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The clerk, Deirdre Robertson, stumbled over his name, and for just a moment, a last bit of hope hung there on her voice. But I knew. I'd known from the beginning, from the moment I walked into that courtroom a year earlier and saw that jury. I could see in their eyes the need to settle some score. And I was the only prosecutor who knew what the score was. Still, to hear it announced like that was like a swift baseball bat to the stomach.
"We the jury in the above entitled action, find the defendant, Orenthal James Simpson, not guilty of the crime of murder...upon Nicole Brown Simpson, a human being..."
A human being.
"My God," I muttered. "My God, my God, my God." Next to me, the other lead members of the prosecution team, Marcia Clark and Bill Hodgman, whispered after me, "My God." I watched Simpson and his lawyer Johnnie Cochran pump their fists and smile fiercely and I wanted to scream.
I turned to face the jury, to show them my disgust. My eyes caught those of Juror 247, reportedly a former Black Panther. Earlier in the trial, Judge Lance Ito had asked Cochran to get tickets to the UCLA-Miami football game for Juror 247, and Simpson's lawyer had gladly obliged. That's what this trial was about. Juror 247 and I stared at each other while the courtroom erupted, all at once, in a collective gasp, a rejoicing shout, and the tortured hiss of Fred Goldman: "Murderer!" Finally, Juror 247 looked away from me, at the floor. As he left the courtroom, he raised his fist in a black power salute, and I was saddened that one of the symbols of my idealistic youth was being used to celebrate a killer's release. As thejury filed out of the box, my head swung around the courtroom until I settled on O. J. Simpson.
He turned to Kim Goldman, made eye contact with her, and smiled slyly. He'd done it. He'd killed her brother and, in spite of all the evidence against him, had gotten away with it. His eyes swept past the Brown family too. He'd won. He had told Nicole that he could kill her anytime, anyplace, and that he could get away with it. Well, he'd done it. And now it was over.
I stood, trying to get my bearings. One of the defense attorneys, Robert Shapiro, walked toward me, but I brushed him aside. Judge Ito immediately left the bench, locking himself in his chambers, which was where he belonged. I wanted nothing to do with him or the "Dream Team." I reached the door and looked back with disdain at the courtroom where I'd spent the last nine months. Alone, I turned away, walked through the double doors of Criminal Department 103, and never looked back.
I never got a chance, of course, to cross-examine him. And as I stood in the hallway, waiting for an elevator, I didn't want to anymore. I just wanted to talk to him, make sure he knew that he hadn't fooled all of us and that his "Dream Team" hadn't fooled most Americans. A criminal defendant, much like a lawyer, can forget sometimes that what is admissible in court isn't necessarily true and what is inadmissible isn't necessarily false, that a not guilty verdict doesn't mean you are innocent.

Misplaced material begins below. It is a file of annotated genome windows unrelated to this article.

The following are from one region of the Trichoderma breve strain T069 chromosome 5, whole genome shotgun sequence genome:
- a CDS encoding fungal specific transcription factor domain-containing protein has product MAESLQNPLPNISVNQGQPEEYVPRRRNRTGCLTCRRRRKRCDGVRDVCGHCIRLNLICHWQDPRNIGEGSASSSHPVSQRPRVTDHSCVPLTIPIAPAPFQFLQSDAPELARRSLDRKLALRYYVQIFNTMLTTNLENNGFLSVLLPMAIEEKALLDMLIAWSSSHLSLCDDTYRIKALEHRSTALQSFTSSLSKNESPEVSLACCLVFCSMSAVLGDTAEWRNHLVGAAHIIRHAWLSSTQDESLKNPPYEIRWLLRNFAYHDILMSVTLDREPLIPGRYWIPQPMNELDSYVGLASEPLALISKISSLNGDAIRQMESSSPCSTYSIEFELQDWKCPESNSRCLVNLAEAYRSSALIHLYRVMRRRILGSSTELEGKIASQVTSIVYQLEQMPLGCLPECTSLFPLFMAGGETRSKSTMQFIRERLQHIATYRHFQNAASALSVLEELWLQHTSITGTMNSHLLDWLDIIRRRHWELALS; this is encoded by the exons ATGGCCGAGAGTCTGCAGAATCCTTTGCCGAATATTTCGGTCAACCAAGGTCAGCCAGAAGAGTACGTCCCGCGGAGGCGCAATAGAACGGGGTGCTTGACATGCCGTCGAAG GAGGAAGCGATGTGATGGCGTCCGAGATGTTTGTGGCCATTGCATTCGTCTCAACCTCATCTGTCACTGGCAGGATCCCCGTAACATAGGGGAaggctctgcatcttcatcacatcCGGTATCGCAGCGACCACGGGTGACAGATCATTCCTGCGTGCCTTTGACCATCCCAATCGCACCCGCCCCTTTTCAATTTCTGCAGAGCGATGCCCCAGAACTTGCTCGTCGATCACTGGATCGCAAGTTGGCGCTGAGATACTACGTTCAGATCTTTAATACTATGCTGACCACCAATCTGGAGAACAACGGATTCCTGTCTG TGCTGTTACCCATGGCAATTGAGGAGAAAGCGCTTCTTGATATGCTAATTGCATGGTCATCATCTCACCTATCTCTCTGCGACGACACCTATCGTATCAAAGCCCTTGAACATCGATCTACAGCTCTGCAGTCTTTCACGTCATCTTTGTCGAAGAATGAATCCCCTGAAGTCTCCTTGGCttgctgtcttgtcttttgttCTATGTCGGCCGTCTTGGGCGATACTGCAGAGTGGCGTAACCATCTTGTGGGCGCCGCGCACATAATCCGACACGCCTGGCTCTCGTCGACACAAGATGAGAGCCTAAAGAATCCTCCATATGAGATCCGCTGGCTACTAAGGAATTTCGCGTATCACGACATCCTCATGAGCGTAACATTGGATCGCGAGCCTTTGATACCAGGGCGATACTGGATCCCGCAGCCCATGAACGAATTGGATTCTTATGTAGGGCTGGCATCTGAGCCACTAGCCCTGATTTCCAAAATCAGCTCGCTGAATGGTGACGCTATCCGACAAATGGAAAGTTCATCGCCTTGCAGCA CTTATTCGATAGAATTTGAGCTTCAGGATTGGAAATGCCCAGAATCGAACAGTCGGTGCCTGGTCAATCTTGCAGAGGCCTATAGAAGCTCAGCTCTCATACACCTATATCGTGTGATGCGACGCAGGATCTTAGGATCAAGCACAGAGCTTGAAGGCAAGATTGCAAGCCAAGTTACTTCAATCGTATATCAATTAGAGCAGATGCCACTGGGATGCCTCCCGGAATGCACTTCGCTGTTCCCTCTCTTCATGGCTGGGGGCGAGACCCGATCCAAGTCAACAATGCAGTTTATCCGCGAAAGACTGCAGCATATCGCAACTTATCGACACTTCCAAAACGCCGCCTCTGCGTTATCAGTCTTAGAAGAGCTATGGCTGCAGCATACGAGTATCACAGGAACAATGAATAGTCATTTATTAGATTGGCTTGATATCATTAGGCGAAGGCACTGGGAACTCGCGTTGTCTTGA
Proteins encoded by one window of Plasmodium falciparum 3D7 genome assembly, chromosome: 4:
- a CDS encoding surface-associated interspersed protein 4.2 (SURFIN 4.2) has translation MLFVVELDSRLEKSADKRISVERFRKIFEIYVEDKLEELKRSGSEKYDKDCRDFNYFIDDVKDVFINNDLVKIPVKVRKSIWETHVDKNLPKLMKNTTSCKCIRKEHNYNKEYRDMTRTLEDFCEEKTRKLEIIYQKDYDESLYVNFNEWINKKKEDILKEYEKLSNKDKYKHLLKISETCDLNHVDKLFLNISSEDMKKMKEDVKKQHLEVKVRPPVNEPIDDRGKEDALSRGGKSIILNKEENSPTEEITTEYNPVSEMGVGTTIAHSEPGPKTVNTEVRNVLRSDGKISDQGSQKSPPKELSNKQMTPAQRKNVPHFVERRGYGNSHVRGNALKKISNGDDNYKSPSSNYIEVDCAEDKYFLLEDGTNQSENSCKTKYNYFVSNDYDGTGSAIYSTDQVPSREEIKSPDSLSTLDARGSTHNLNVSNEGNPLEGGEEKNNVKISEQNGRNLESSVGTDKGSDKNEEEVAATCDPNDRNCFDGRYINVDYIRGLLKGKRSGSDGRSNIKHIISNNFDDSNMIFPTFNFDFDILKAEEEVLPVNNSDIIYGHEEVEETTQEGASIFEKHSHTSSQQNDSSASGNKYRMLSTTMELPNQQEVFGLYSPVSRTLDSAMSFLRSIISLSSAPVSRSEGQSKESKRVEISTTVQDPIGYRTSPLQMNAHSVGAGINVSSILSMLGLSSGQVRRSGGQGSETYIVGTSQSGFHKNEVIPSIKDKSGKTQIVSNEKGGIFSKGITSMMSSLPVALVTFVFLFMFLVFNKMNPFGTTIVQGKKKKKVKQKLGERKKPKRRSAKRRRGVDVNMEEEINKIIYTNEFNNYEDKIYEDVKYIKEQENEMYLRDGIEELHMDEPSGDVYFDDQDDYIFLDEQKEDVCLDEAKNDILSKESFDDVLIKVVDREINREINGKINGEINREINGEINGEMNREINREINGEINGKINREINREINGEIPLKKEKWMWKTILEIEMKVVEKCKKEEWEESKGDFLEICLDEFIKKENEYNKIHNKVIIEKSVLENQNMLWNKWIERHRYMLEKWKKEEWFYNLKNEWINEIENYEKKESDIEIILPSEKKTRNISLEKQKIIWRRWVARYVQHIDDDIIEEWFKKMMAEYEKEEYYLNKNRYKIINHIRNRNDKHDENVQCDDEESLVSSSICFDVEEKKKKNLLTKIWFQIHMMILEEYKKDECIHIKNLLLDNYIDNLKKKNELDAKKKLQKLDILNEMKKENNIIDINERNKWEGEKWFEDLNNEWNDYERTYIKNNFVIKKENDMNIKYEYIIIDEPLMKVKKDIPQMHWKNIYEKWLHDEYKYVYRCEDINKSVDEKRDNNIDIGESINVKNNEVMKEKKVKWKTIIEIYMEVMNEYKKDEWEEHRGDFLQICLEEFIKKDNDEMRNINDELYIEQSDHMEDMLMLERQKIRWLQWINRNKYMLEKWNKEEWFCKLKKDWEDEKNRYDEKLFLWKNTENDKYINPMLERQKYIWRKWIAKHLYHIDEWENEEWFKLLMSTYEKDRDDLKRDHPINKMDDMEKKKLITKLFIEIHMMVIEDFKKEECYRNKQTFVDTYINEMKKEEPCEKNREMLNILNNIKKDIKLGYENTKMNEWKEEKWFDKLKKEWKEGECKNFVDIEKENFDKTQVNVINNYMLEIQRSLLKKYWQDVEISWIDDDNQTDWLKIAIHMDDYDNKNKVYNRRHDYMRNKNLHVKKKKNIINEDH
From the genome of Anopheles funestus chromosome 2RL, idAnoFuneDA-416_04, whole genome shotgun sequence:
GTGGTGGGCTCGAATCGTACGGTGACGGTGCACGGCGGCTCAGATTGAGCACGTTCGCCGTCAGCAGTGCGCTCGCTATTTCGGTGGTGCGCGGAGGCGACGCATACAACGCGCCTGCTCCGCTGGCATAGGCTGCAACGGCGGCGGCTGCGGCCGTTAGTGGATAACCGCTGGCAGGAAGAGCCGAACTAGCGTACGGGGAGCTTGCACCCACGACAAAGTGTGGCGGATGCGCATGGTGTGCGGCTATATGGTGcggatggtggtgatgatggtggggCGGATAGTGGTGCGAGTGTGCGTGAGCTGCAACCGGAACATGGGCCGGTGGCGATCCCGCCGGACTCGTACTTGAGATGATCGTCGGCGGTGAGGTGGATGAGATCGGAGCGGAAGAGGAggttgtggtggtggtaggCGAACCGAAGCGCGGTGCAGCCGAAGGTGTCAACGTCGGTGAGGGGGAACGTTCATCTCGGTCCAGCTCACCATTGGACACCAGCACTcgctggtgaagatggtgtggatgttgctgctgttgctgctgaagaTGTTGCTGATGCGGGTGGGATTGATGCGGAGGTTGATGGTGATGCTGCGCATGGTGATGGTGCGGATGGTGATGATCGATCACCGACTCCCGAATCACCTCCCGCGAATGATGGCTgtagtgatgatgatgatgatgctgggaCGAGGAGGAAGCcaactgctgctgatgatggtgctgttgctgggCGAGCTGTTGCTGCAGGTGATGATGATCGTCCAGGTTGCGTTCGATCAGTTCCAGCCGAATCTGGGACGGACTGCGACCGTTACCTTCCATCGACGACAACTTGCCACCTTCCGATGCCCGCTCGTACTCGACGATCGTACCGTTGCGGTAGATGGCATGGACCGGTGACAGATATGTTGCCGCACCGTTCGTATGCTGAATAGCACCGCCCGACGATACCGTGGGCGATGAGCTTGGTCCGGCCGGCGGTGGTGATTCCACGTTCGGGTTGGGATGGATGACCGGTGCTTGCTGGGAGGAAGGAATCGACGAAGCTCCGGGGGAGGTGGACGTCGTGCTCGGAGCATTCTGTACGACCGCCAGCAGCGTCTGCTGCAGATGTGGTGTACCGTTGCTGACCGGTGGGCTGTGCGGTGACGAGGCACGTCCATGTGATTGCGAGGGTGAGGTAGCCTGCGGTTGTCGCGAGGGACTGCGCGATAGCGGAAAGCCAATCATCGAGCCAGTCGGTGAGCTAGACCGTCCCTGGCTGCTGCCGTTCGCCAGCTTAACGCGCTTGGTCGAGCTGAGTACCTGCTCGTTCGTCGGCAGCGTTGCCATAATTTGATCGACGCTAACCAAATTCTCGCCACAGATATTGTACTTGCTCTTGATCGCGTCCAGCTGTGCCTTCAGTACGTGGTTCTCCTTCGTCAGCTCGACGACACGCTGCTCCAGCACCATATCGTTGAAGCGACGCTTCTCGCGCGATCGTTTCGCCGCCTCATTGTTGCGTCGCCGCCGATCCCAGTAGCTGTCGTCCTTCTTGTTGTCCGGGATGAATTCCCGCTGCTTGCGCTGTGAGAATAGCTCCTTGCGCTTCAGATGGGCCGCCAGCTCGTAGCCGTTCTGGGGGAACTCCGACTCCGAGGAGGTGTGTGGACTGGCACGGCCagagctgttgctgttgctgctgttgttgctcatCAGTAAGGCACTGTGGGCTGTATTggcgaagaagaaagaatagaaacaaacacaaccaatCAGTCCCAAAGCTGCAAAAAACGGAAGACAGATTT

I wanted to tell him that there was another court that would hear his case one day, with a judge who would try racist cops and murderers separately. A court where everyone will have to account for his actions alone, without lawyers or jurors or overworked prosecutors. A court where there will be no need for DNA, gloves, or Akitas, and the only witnesses will be the eyewitnesses, Ron Goldman and Nicole Brown.
As I stepped on the elevator, I thought about Ron and Nicole and was filled with images that continue to haunt me. I could see exactly how it happened, in fact I see it still, much more vividly than I'd like, much more often than I want to. And every time I see it, I want to confront him, to tell him that I can see inside his heart and that I know what happened:
Through the window, you watched Nicole put away the dishes, didn't you? She finished and then she lit some candles and you watched her, the way you had watched her so many times before, on so many dry runs. She stopped suddenly and looked out the window, but she couldn't see you, because it was dark outside and well-lit inside. All she could see was her own reflection and, for just a moment, you both stood staring at the same thing: her frightened face. She reached into a drawer and grabbed a long kitchen knife, her knuckles white around the handle. You were impressed. You knew how afraid she must be to grab a knife. Nicole had told you and everyone else how frightened she was of knives, that it was her worst phobia, this irrational fear that one day she would be killed with a knife. She looked around the condominium and then set the knife back on the counter. And she went back to lighting candles.
Candles! That really got you, didn't it? You couldn't believe that she would light candles. That was yourritual, something that let you know she was ready to be taken. It infuriated you that she might be lighting candles for someone else. You moved along the bushes outside the window, watching her, the way you had watched her before. Was there a voice pulling you? Pushing you? Goading you? Or was it just matter-of-fact, slow and measured?
Was it because you owned her? I know you believed that she was yours from the time...In Contempt. Copyright © by Christopher A. Darden. Reprinted by permission of HarperCollins Publishers, Inc. All rights reserved. Available now wherever books are sold.